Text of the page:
The problems we are seeing in the Trapps are the proliferation of non-bolted anchors of varying quality and longevity, a process that undermines the Preserve concept of established descent lines that would keep dangerous and frustrating two-way traffic on routes to a minimum.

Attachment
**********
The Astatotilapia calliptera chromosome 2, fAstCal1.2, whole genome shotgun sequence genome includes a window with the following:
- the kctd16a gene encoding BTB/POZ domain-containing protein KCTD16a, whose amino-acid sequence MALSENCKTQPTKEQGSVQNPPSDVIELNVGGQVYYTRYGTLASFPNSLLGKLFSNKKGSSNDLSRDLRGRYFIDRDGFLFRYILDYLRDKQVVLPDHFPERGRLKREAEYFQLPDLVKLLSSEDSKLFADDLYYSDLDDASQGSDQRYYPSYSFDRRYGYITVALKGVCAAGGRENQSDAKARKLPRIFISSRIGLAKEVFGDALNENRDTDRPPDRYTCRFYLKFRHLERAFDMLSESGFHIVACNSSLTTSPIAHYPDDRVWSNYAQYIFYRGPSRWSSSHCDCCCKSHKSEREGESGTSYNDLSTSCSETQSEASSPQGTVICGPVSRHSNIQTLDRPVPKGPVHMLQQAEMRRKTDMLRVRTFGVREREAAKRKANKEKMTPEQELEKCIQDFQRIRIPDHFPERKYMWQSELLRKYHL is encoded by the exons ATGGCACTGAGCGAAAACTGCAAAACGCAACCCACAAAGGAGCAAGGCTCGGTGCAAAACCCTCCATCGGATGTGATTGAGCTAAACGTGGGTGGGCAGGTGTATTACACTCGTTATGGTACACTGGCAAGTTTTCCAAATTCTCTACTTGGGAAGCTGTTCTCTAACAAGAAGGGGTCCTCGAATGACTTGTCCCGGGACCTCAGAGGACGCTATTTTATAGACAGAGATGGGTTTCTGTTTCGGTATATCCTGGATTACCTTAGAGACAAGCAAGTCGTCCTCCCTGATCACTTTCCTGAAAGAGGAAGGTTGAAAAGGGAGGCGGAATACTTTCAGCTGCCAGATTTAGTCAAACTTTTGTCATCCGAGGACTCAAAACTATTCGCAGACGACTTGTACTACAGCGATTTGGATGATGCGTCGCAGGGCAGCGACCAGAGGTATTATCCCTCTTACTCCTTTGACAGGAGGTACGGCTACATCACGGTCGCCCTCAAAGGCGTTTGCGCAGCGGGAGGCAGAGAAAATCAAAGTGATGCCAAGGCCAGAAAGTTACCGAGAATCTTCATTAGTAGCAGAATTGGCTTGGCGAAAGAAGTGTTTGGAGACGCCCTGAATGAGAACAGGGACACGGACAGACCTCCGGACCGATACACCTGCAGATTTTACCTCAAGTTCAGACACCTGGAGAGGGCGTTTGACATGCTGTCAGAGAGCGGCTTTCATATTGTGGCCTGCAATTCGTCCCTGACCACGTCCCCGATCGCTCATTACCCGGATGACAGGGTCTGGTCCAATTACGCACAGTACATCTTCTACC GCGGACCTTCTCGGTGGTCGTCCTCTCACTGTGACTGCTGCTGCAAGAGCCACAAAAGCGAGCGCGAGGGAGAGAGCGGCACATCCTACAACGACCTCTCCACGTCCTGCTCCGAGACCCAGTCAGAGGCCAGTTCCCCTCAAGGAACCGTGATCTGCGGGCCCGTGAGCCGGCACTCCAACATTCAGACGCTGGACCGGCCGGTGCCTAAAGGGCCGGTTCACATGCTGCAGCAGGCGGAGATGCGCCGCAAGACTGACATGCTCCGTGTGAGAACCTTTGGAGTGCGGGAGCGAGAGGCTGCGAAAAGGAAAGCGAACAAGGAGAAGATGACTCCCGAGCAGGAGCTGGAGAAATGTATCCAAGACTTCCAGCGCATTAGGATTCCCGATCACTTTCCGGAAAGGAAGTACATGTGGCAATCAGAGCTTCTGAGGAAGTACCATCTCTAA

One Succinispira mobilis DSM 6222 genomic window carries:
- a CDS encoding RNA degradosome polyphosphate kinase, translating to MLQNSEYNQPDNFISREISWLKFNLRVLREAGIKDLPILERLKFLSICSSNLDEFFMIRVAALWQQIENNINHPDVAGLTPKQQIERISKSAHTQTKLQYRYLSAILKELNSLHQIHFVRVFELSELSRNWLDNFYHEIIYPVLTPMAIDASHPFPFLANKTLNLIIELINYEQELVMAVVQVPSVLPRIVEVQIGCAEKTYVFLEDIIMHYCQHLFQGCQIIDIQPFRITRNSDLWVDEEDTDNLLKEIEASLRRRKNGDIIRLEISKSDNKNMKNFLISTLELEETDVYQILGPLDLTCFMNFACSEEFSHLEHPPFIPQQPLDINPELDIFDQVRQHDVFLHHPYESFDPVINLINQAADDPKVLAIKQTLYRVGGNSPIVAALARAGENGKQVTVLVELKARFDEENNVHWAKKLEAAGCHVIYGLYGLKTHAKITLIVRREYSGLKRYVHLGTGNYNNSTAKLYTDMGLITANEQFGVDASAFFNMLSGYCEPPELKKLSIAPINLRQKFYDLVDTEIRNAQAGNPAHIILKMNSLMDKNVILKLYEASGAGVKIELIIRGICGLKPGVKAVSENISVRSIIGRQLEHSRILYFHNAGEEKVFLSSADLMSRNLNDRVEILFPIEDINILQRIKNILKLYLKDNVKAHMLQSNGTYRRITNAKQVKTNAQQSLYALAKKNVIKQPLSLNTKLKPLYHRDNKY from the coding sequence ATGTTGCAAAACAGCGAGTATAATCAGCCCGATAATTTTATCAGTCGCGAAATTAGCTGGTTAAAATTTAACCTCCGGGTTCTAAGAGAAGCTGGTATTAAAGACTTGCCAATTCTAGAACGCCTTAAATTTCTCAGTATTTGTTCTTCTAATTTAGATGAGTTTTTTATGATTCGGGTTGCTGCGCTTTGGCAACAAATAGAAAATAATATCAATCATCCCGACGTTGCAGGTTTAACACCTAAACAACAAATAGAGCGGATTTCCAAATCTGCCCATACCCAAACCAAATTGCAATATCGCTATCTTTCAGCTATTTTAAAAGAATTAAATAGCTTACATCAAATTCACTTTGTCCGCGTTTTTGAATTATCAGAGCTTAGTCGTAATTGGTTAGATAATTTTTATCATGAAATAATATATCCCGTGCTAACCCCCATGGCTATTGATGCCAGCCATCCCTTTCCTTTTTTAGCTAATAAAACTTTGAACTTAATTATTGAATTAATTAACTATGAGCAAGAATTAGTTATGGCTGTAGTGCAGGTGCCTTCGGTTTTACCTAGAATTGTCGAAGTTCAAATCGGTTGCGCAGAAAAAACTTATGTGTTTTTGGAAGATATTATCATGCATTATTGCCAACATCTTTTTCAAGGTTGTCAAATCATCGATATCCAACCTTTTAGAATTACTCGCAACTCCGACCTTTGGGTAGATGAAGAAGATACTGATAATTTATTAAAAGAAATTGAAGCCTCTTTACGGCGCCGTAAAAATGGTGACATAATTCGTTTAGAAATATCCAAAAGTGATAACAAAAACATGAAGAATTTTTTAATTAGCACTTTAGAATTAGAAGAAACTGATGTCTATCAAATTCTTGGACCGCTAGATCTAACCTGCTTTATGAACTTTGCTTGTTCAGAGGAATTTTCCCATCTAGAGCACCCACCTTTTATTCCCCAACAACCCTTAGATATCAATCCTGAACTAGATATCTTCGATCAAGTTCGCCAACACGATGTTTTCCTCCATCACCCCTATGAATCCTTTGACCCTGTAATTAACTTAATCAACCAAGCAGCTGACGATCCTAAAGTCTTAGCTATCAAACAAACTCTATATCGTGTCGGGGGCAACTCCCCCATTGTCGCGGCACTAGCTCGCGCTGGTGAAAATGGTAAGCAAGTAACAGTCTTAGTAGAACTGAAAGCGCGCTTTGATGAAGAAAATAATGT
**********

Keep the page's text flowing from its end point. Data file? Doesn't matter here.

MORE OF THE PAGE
RG, I haven't climbed here as long as you have but I am quickly approaching my 30th season in the Gunks and during this time it seems that the number of anchors have remained about the same, perhaps there are fewer anchors now. Maybe I am fooling myself and I am not remembering things clearly, but that is my recollection. As a teenager learning to lead in the Gunks we never considered the descent because you could rappel anywhere because there were always trees with slings. My mentors taught me never to rappel off of trees without slings due to the damage done to the tree, but I still witnessed this being done. It also seemed that there were many more solitary anchors, such as a single sling on a small tree 30 feet up. With shorter ropes and no standard rappel routes people often came up short and just swung over to the nearest tree. It also seemed like there were more people getting off route or getting in over their heads back then, so there were more bail slings. Today, the difference is that the trees are all dying.